Biography

 

There are artists who chase fame with such ruthless intent that when it arrives, they become someone else, someone their real friends don’t recognise anymore. Then there’s Lukas Graham.

The 23-year-old singer and songwriter from Christiana, in central Copenhagen, is a bona fide chart sensation in his native Denmark, with three huge singles and a No. 1 album in the space of just a few months. But he’s exactly the same Lukas Graham that he was before it all started.

“I’m the guy standing on stage and sitting in the studio,” he says, “and I know for a fact that I’m not doing anything differently than I was a year ago. Apart from a little more experience in handling the stage and the audience, that’s it.”

Maybe it’s the Irish blood, from his father, that gives Graham his feisty, no-frills attitude, but he doesn’t hold back. “People just mistake friends and fans,” he observes. “There’s a distinct difference, and if you don’t know that difference, you’re just f***ed, because you’ve got people that look up to you in a way you cannot understand.”

There’s no danger of that happening to the man who was given the nickname Luke The Duke by a friend he was with in South America. Graham and his band are part of a coterie of some 15 friends who’ve literally grown up together, many back to early school days, and they wouldn’t take any precious popstar behaviour, not that he’s likely to offer any. “Your friends just see you as you,” he says. “They might be proud of you, and happy for you, but they’re still going to do what they can to make sure you don’t change.”

So Graham’s incredible new success is all the more reason to celebrate one of the hottest names on this year’s charts, who’s already expanding his audiences far across Europe. So far, the tally includes a No. 2 debut hit with ‘Ordinary Things,’ a No. 1 follow-up with ‘Drunk In The Morning’ and another top five single in ‘Criminal Mind.’ All of them are on a self-titled debut album crammed with intelligent lyrics and ridiculously catchy melodies, which has devoured the Danish chart, racing straight to No. 1 in early April.

“Our first-ever concert was May 4 last year, so you could say it was a rapid rise,” he laughs. “I guess I just had this idea that I’d rather have a lot of people knowing the music and not knowing my face, and I think that’s worked out rather well for us.” That “rapid rise” has included 50 gigs in just two and a half months, not just in Denmark but also Germany, Sweden and Norway.

“The first songs on the album were written in 2009 - the first single ‘Ordinary Things’ and one of our ballads, ‘Before The Morning Sun,’ and another song called ‘Red Wine.’ We started talking to the label around 2010. Our first concert was a showcase for them, basically, and they liked it.

“But it’s been more of a cooperative release, rather than the label going ‘This is what we want you guys to do, change your clothes, blah blah. I know what I’m comfortable with.”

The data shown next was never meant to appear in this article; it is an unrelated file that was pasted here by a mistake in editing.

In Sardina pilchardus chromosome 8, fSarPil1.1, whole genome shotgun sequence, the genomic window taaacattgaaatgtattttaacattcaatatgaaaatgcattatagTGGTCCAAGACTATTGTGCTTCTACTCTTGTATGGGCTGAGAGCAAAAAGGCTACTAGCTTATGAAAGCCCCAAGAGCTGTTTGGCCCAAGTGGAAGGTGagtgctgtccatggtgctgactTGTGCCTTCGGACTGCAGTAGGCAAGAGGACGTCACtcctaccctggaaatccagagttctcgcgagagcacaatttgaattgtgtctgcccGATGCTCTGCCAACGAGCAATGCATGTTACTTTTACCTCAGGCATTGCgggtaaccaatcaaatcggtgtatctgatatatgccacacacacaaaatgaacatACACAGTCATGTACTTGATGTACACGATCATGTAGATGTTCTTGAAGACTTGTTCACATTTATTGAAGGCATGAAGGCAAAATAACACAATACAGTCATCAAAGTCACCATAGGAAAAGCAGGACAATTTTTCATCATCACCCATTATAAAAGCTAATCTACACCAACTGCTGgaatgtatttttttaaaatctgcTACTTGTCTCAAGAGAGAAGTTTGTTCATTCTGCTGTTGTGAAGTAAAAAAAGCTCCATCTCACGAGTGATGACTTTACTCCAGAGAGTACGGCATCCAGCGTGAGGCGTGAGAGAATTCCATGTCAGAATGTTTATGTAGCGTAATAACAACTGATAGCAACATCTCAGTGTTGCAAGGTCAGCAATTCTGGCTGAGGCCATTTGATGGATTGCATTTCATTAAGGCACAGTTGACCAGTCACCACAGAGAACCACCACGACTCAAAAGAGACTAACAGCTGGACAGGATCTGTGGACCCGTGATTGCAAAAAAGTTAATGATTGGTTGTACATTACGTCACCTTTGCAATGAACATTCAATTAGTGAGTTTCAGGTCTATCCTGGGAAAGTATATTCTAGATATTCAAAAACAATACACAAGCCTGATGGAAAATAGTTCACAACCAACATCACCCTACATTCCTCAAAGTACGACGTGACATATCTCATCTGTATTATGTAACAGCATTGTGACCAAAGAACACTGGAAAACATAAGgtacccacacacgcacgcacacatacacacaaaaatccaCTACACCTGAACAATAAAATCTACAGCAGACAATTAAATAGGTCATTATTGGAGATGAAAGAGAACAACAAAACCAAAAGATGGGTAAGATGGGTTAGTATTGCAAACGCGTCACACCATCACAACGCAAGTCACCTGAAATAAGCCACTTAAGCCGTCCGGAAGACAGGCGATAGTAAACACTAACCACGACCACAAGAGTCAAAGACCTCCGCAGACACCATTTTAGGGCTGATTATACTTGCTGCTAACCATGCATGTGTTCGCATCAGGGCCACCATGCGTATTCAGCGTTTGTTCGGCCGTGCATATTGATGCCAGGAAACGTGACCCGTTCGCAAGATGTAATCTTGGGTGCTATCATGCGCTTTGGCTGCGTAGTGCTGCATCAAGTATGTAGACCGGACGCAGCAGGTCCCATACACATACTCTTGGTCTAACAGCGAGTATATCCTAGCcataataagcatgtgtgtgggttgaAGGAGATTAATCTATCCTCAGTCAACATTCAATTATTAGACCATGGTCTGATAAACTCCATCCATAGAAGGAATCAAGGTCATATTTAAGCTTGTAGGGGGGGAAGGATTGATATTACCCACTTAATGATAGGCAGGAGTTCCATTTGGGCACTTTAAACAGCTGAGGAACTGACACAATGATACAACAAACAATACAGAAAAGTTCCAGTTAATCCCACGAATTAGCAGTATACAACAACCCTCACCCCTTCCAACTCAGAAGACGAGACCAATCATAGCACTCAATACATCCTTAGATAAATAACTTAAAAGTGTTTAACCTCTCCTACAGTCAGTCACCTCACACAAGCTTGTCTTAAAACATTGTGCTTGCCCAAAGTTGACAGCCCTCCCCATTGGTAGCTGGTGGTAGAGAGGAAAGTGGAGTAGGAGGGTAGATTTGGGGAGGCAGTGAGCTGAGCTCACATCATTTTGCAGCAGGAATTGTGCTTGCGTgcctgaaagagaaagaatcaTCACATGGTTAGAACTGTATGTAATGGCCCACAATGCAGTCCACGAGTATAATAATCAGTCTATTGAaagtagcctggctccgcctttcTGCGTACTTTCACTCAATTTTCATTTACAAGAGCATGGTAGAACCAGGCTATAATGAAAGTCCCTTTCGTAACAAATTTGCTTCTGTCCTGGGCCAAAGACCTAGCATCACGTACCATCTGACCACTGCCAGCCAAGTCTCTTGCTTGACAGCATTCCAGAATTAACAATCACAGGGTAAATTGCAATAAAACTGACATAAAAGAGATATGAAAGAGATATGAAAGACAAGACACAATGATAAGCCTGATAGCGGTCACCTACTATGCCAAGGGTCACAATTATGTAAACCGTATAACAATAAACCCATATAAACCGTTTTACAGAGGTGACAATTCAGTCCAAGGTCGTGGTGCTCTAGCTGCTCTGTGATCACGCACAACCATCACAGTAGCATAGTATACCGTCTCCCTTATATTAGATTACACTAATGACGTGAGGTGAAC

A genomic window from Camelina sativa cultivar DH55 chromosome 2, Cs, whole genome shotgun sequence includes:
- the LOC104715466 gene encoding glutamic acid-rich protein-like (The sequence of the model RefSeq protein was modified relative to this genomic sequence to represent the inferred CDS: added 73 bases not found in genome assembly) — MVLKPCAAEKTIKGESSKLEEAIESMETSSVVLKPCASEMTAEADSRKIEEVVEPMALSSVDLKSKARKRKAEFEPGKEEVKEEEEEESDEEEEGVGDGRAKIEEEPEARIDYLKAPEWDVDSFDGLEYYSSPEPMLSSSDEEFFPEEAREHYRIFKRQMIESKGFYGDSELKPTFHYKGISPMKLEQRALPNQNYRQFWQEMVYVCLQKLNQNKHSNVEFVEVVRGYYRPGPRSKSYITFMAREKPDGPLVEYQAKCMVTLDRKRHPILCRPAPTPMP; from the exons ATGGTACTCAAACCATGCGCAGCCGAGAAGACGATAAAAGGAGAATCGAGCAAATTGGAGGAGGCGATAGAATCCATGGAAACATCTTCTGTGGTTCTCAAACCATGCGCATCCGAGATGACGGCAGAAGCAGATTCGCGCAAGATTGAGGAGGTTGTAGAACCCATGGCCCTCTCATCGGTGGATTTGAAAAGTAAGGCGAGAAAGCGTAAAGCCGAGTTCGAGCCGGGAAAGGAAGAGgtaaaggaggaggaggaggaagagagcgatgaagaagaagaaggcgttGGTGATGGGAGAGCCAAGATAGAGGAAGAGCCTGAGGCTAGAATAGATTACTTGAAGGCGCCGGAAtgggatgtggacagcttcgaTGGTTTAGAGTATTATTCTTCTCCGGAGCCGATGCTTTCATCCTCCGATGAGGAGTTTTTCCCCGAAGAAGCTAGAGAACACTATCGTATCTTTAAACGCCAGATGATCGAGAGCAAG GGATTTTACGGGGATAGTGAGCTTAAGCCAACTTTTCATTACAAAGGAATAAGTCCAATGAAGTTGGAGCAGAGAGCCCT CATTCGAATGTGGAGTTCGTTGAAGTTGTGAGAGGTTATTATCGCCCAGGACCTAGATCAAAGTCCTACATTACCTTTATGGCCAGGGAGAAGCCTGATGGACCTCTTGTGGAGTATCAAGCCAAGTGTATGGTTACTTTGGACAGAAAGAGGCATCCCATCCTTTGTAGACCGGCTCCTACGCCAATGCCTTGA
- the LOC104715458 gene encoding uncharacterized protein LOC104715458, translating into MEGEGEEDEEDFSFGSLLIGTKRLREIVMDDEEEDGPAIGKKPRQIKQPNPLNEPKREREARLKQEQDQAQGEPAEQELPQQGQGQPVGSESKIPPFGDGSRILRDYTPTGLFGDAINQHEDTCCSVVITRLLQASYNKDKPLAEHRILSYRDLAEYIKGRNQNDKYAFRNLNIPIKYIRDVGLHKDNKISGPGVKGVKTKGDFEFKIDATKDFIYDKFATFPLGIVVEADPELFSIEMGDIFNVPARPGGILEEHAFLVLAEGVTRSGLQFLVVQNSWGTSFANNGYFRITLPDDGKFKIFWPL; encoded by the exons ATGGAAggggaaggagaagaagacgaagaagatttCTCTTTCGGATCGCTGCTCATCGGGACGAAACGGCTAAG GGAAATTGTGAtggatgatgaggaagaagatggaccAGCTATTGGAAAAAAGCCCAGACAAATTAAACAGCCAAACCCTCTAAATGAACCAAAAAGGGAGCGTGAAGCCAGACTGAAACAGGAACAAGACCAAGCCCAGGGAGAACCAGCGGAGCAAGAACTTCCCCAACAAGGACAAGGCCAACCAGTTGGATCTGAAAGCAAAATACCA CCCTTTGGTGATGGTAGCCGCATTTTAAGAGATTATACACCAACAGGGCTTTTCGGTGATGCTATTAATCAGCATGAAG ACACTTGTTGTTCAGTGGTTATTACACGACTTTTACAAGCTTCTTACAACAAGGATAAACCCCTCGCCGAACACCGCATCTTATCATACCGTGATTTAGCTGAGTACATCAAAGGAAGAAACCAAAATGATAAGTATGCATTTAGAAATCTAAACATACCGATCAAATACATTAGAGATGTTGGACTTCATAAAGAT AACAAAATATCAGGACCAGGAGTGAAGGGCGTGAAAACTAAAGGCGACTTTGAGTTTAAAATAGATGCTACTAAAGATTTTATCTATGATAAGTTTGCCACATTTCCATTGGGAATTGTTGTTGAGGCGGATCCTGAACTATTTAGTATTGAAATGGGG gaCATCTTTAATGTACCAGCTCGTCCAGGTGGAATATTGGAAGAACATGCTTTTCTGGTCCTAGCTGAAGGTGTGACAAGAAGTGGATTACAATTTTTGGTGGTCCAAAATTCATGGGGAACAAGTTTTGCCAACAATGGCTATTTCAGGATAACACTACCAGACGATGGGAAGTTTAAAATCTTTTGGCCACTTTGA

Well before his recording success, Graham was well used to a media life. As a young boy, in the first half of the 1990s, he starred in a successful movie series, and did plenty of voiceover work. But there was always music. “My dad went to a Catholic boarding school, so I guess he sang his share of song, and my mum’s a music teacher, we’ve always sung in the family.

“But on top of that, I’m a classically educated soprano soloist from [the celebrated] Copenhagen’s Boys Choir. After that I started getting into the theatre and doing the voiceovers for cartoons. So I’d had a lot of practice in the stage life, using microphones and singing acappella.

“When I was about 12, I had this dream that I wanted to become either a lawyer or a pop star. I ended up studying law until I got my record deal, and I was still expecting to get my masters degree in music rights. Eventually if we get time...”

Alongside that education, Graham was learning some important music history. “The classical music was just what I did when I was in school. At home, I listened to a lot of rap and hip-hop, but I didn’t have the money to buy records, so I used to listen to my dad’s old ones, like The Who, the Beatles and a lot of old school rock ‘n’ roll guys. From back when music was actually music played on instruments.”

Even in a young and upcoming chart act, there’s a world of practical knowledge. “The producers and the band on stage have more than 100 years of combined musical experience,” he says. “Everybody’s been doing this since before they were ten. So instead of saying practice makes perfect, practice makes better.”

Lukas and his bandmates developed what he now calls their ghetto pop (“because it’s not that poppy, it’s basically pop music mixed with all the black genres”). Word began to spread, vocally and virally. “All of our concerts, when we played small and medium venues, were sold out, even before we started putting out our YouTube videos.

“We put out the first one, and two weeks after that we were playing for 1500 people. We played eight concerts in a week and filled loads of big open spaces. With the videos, we just decided if we’re going to put something on YouTube it has to be one-take, and the footage has to match the audio. It was very real.”

Even with all the attention, “very real” describes everything about Lukas Graham’s life. “We’re just four regular guys,” he says. “If the men see us getting a little bit of female attention, they’re like ‘We can let those guys have a bit, they deserve something, because we’re not walking around like Don Juan. We’re just us.”

The attitude is as natural as the artistry. Combined with a great band and fresh production, it all makes Lukas Graham a unique talent for 2012 and far beyond.